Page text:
Managing Digital Learning and Technology During a Pandemic

Wolfpack WORKS coaches have been working diligently to deepen our understanding of digital learning and technology to support literacy instruction with our Wolfpack WORKS teachers through these unprecedented times in our schools. As defined in Wikipedia, digital learning is any type of learning that is accompanied by technology or by instructional practice that makes effective use of technology. It encompasses the application of a wide spectrum of practices including: blended and virtual learning. The use of digital tools help teachers to continue literacy instruction while enhancing student learning. Digital learning and technology can improve student learning experiences, save teachers time, allow teachers to better adapt learning to student needs, and provide parents with insights into their child’s learning.

How can we manage digital learning and technology to maximize literacy instruction?   A recent webinar provided by the The University of Florida Literacy Institute titled, “Management Tips for Online Instruction” provided several suggestions for teaching reading virtually: 

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1. Organizing for Instruction is having the tools you need for instruction handy. Teaching from home is quite different than being in the classroom in terms of the items you need to teach.  If you are working from home, items such as whiteboards, letter cards, and pocket charts need to be organized in ways that can be easily accessed.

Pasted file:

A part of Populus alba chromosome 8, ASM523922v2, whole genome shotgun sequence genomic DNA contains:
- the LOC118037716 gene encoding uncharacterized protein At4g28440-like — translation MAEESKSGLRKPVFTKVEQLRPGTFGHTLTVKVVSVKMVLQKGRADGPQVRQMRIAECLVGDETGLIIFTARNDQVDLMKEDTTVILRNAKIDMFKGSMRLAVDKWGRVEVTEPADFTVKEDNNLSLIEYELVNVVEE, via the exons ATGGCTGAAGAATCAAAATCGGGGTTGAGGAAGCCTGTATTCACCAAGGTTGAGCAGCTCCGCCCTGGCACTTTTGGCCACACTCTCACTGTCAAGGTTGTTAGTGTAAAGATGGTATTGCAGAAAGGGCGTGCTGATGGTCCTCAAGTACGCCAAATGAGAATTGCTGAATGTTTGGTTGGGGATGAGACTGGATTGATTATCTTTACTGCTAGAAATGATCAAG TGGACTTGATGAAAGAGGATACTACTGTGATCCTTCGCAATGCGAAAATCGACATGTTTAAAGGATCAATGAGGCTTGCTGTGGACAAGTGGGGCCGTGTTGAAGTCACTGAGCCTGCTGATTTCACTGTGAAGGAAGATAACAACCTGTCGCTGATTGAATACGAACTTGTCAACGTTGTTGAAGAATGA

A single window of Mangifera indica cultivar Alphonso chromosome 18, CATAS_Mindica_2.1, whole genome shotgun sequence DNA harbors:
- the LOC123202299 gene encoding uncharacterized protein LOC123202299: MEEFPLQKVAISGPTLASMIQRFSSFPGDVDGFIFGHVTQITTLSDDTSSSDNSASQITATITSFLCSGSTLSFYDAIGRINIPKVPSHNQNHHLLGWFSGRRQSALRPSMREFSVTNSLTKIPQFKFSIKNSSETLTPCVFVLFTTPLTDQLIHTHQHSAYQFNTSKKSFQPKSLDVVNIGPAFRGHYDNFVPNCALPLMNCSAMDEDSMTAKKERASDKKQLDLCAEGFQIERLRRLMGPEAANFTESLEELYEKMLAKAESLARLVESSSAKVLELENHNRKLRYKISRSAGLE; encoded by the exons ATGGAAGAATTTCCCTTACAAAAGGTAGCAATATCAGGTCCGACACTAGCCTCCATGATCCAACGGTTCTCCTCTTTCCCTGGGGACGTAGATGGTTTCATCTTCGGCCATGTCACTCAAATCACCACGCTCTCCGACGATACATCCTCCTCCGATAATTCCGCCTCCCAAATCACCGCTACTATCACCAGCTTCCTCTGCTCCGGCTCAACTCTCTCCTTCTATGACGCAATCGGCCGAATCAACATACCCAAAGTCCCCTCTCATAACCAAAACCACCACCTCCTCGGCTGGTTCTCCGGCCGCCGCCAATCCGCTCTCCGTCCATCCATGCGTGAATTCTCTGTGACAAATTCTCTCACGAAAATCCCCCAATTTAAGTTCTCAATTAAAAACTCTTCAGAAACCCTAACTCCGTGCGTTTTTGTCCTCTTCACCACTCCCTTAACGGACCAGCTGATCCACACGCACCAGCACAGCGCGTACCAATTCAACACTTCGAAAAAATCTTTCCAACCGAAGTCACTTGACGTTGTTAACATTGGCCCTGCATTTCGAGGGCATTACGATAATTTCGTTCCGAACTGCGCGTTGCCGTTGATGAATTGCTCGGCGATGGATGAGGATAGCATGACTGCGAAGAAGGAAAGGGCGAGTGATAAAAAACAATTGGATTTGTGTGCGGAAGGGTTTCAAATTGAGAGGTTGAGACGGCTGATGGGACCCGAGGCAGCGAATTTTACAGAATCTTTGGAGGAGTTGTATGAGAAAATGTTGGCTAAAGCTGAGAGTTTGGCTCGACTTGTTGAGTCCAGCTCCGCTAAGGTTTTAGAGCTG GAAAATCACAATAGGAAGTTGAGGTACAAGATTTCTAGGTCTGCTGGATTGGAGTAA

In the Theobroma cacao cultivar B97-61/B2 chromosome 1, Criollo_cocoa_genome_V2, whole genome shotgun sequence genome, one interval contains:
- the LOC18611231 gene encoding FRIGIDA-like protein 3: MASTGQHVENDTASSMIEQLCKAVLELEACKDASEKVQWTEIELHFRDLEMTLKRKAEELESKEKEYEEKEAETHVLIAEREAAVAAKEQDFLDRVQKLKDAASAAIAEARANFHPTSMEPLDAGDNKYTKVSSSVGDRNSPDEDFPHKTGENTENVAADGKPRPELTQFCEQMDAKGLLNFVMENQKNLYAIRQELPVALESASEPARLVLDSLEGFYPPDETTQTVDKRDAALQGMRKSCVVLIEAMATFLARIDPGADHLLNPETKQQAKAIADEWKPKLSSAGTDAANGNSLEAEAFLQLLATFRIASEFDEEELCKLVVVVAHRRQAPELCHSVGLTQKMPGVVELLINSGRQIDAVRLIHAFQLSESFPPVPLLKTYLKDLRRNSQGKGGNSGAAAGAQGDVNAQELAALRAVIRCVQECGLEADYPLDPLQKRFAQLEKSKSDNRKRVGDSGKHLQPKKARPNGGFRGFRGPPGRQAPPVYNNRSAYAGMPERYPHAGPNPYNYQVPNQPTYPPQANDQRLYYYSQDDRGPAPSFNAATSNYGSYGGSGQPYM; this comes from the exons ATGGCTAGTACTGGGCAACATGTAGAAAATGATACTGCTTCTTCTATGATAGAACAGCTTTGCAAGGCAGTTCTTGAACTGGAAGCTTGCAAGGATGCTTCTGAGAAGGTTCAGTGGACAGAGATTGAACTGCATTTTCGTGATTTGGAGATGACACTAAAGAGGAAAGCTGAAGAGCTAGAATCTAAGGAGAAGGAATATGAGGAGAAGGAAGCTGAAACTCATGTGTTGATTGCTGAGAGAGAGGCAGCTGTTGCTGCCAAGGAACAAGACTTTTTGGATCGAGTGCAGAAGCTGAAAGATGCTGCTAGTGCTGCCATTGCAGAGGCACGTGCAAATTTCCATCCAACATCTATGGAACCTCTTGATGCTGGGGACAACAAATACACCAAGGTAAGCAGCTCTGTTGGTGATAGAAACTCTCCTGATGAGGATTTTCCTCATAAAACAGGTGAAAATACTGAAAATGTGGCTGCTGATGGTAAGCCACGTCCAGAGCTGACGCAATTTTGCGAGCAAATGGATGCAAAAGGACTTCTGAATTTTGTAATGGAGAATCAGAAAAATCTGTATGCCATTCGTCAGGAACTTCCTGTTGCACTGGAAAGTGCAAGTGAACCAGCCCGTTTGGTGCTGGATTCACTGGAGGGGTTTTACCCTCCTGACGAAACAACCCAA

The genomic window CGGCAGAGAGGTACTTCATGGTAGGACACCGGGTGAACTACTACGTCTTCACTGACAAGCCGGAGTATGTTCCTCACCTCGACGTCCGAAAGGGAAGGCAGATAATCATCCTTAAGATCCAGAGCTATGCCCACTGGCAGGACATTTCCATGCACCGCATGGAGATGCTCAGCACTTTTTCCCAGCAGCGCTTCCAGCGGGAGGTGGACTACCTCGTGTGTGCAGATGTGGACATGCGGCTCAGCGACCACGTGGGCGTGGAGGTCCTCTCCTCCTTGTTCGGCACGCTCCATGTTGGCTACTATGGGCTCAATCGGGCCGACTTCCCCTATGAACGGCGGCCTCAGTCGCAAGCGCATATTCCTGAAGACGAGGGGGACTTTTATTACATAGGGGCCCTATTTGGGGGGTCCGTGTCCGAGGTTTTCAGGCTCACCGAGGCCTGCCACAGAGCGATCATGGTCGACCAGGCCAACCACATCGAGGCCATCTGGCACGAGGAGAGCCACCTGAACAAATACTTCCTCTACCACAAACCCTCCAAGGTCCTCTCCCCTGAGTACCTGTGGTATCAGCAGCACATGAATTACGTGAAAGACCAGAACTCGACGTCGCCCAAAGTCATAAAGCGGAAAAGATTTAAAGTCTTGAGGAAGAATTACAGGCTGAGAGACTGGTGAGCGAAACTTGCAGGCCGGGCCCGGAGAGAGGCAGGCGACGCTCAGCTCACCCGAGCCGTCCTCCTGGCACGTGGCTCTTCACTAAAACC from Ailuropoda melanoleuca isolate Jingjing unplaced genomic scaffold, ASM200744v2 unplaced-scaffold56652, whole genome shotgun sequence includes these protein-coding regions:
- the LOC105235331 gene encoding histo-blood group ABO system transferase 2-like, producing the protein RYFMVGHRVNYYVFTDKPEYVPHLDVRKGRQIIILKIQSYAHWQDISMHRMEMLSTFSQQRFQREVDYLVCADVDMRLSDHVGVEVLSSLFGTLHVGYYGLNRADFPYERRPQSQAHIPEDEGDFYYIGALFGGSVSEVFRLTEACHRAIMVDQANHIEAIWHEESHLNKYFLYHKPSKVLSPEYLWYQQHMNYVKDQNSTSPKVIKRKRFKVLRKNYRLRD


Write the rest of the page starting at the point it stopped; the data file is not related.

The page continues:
2. Planning for Online Instruction involves a combination of both explicit and systematic instruction. The difference between the two is detailed in the chart below:

3. Grouping for Instruction includes opportunities for whole-and small-group instruction. Whole-group reading instruction can be implemented synchronously. Consider activities that can be done synchronously with everyone participating actively. Activities with lots of manipulation might not work best for the whole group. Phonics lessons may work best for small groups because teachers can work more closely with students to get to know their strengths, identify gaps in their foundational skills, and tailor instruction using various hands-on manipulatives to meet the needs of the small groups. Reading assessments, intensive interventions, and providing accommodations should be implemented one-on-one.  

Managing remote literacy instruction can take some time for both teachers and students to adjust to during these unprecedented times.  More information on managing virtual literacy instruction can be viewed in the six-part series on Teaching Reading Online. For another great resource, be sure to check out  NCDPI Digital Learning NC.

We hope this blog post gave you some helpful starting points for your remote literacy instruction. We are here to help and support one another during the weeks and months ahead!

 

Carrol Miller and Dana Melton

Wolfpack WORKS Literacy Coaches

 

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